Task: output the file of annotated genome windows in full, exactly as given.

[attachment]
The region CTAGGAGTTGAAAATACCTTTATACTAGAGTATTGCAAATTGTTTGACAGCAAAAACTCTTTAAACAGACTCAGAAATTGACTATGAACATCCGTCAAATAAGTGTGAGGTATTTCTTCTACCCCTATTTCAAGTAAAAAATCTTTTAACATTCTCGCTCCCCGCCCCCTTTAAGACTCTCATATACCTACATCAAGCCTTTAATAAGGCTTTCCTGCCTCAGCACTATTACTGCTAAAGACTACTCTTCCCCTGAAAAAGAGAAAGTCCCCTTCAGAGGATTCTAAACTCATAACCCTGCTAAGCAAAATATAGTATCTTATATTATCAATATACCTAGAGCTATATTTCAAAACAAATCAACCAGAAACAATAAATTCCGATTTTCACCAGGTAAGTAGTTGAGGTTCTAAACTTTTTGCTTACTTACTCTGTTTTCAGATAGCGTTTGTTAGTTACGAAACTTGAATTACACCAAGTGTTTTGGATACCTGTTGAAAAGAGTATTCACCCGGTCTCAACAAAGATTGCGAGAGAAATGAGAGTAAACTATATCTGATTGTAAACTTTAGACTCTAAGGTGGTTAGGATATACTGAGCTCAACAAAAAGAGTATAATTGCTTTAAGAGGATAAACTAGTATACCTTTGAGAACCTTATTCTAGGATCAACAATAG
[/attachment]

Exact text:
The region CTAGGAGTTGAAAATACCTTTATACTAGAGTATTGCAAATTGTTTGACAGCAAAAACTCTTTAAACAGACTCAGAAATTGACTATGAACATCCGTCAAATAAGTGTGAGGTATTTCTTCTACCCCTATTTCAAGTAAAAAATCTTTTAACATTCTCGCTCCCCGCCCCCTTTAAGACTCTCATATACCTACATCAAGCCTTTAATAAGGCTTTCCTGCCTCAGCACTATTACTGCTAAAGACTACTCTTCCCCTGAAAAAGAGAAAGTCCCCTTCAGAGGATTCTAAACTCATAACCCTGCTAAGCAAAATATAGTATCTTATATTATCAATATACCTAGAGCTATATTTCAAAACAAATCAACCAGAAACAATAAATTCCGATTTTCACCAGGTAAGTAGTTGAGGTTCTAAACTTTTTGCTTACTTACTCTGTTTTCAGATAGCGTTTGTTAGTTACGAAACTTGAATTACACCAAGTGTTTTGGATACCTGTTGAAAAGAGTATTCACCCGGTCTCAACAAAGATTGCGAGAGAAATGAGAGTAAACTATATCTGATTGTAAACTTTAGACTCTAAGGTGGTTAGGATATACTGAGCTCAACAAAAAGAGTATAATTGCTTTAAGAGGATAAACTAGTATACCTTTGAGAACCTTATTCTAGGATCAACAATAG